I've been asked a few times how to verify how an international email address is well formed.  International email addresses have unicode in the local part of the address (before the @), or in the domain name, or both.

This problem is actually a bit trickier than many people expect because actual rules for email addresses can be defined by email servers.  For example, some servers may treat upper and lower case versions of the same word (eg: Shawn and shawn) as different mailboxes, and other servers may do some mapping and put them in the same mailbox.  Adnd the case mapping may not be the same for all servers: a Turkish server may treat I and i differently than an English server. With Unicode and various normalization forms, servers are free to do other normalizations and mappings as well.

Even non-Unicode email addresses are a bit tricky to validate, and some of the regular expressions used to attempt that can sometimes be quite long.  HTML 5 provides a simplified validation in http://www.w3.org/TR/html5/forms.html#e-mail-state-(type=email), so one approach is to use the HTML5 validation as a starting point and extend the local part to Unicode per RFC 6531.  Basically that means allowing characters > U+007F (or more practically above the C1 Control characters, U+009F).  For the domain part it's simple enough to check for a valid IDN name, though it'd probably be more correct to use something like the modern Windows.Networking.HostName class.  I kept with the IDN validation to be more portable.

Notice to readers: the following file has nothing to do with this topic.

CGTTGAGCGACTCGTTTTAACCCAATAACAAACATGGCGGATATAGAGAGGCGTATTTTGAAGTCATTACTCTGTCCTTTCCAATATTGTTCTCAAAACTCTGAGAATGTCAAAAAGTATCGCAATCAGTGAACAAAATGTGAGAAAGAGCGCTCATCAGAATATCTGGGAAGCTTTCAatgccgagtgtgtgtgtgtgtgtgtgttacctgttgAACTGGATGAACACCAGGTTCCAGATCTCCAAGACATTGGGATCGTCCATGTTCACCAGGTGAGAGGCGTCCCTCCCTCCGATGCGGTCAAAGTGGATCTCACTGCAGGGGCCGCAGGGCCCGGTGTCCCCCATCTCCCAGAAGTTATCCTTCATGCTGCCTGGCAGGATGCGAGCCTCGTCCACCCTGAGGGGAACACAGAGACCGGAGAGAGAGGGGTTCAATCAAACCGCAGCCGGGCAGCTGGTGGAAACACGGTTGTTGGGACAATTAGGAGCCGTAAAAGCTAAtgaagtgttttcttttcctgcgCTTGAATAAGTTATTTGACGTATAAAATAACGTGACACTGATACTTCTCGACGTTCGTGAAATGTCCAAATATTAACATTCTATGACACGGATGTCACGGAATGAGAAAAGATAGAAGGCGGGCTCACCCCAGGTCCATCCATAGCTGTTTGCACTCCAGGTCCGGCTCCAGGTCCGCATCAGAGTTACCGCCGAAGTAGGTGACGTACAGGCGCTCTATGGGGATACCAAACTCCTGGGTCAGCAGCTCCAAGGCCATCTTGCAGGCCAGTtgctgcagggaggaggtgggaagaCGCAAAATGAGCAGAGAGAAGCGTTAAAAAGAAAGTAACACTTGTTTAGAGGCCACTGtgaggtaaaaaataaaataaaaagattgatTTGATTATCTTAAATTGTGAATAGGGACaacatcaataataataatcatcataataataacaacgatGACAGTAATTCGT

Note that this validation doesn't guarantee that an address is a real email address.  Server rules could disallow the local part, or it may just be unassigned.  The domain part may even be a valid domain, though it could be well formed.  C# and C++ versions of the sample are in the attached zip file.  In case you don't want to bother with that, the guts of the C# example are here:

    static Regex eaiRegex = new Regex("^([a-zA-Z0-9.!#$%&'*+/=?^_`{|}~\u00A0-\uD7FF\uE000-\uFFFF-]|([\uD800-\uDBFF][\uDC00\uDFFF]))+$");

    static bool IsValidEmailAddress(string address)
    {
        // Chop into local and domain parts
        String[] parts = address.Split('@');

        // Needs to have 2 parts (local & domain)
        if (parts.Length != 2)
        {
            return false;
        }

        // Check local part
        // Email address validation is "hard", so we're following HTML5's logic and allowing EAI code points.
        // http://www.w3.org/TR/html5/forms.html#e-mail-state-(type=email)
        // Their expression is:
        //   /^[a-zA-Z0-9.!#$%&'*+/=?^_`{|}~-]+@[a-zA-Z0-9](?:[a-zA-Z0-9-]{0,61}[a-zA-Z0-9])?(?:\.[a-zA-Z0-9](?:[a-zA-Z0-9-]{0,61}[a-zA-Z0-9])?)*$/
        // But that doesn't allow for IDN in the domain, nor Unicode in the local parts, so we added the Unicode range >= U+00A0
        // including validation of surrogate pairs
        if (!eaiRegex.Match(parts[0]).Success)
        {
            return false;
        }

        // Use IDN APIs to check domain part
        // A better choice might be to use Windows.Networking.HostName as that is a bit stricter in its validation.
        IdnMapping idn = new IdnMapping();
        idn.UseStd3AsciiRules = true;
        try
        {
            idn.GetAscii(parts[1]);
        }
        catch
        {
            // Not valid IDN
            return false;
        }

        // Passed the test
        return true;
    }

Hope this helps when you need to check if an email address is reasonably well formed,

Shawn